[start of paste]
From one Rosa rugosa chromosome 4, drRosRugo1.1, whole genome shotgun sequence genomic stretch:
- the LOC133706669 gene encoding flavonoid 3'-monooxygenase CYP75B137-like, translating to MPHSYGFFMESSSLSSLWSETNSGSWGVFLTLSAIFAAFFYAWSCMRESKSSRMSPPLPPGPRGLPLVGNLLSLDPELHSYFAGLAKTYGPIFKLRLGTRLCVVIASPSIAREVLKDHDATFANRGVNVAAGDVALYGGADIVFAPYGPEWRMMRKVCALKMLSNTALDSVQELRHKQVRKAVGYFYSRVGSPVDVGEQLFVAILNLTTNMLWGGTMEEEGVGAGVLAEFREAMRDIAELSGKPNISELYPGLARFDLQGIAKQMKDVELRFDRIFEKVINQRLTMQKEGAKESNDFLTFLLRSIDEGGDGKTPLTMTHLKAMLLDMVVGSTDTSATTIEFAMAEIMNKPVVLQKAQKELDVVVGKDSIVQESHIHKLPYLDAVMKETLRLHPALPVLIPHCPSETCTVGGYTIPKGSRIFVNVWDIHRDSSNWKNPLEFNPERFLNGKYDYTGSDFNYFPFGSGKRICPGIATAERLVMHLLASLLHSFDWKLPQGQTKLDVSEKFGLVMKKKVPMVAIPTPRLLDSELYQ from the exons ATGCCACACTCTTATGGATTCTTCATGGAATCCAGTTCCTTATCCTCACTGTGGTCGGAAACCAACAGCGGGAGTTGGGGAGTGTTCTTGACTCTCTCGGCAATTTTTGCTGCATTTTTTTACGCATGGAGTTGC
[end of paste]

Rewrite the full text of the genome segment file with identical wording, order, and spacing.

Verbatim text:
From one Rosa rugosa chromosome 4, drRosRugo1.1, whole genome shotgun sequence genomic stretch:
- the LOC133706669 gene encoding flavonoid 3'-monooxygenase CYP75B137-like, translating to MPHSYGFFMESSSLSSLWSETNSGSWGVFLTLSAIFAAFFYAWSCMRESKSSRMSPPLPPGPRGLPLVGNLLSLDPELHSYFAGLAKTYGPIFKLRLGTRLCVVIASPSIAREVLKDHDATFANRGVNVAAGDVALYGGADIVFAPYGPEWRMMRKVCALKMLSNTALDSVQELRHKQVRKAVGYFYSRVGSPVDVGEQLFVAILNLTTNMLWGGTMEEEGVGAGVLAEFREAMRDIAELSGKPNISELYPGLARFDLQGIAKQMKDVELRFDRIFEKVINQRLTMQKEGAKESNDFLTFLLRSIDEGGDGKTPLTMTHLKAMLLDMVVGSTDTSATTIEFAMAEIMNKPVVLQKAQKELDVVVGKDSIVQESHIHKLPYLDAVMKETLRLHPALPVLIPHCPSETCTVGGYTIPKGSRIFVNVWDIHRDSSNWKNPLEFNPERFLNGKYDYTGSDFNYFPFGSGKRICPGIATAERLVMHLLASLLHSFDWKLPQGQTKLDVSEKFGLVMKKKVPMVAIPTPRLLDSELYQ from the exons ATGCCACACTCTTATGGATTCTTCATGGAATCCAGTTCCTTATCCTCACTGTGGTCGGAAACCAACAGCGGGAGTTGGGGAGTGTTCTTGACTCTCTCGGCAATTTTTGCTGCATTTTTTTACGCATGGAGTTGC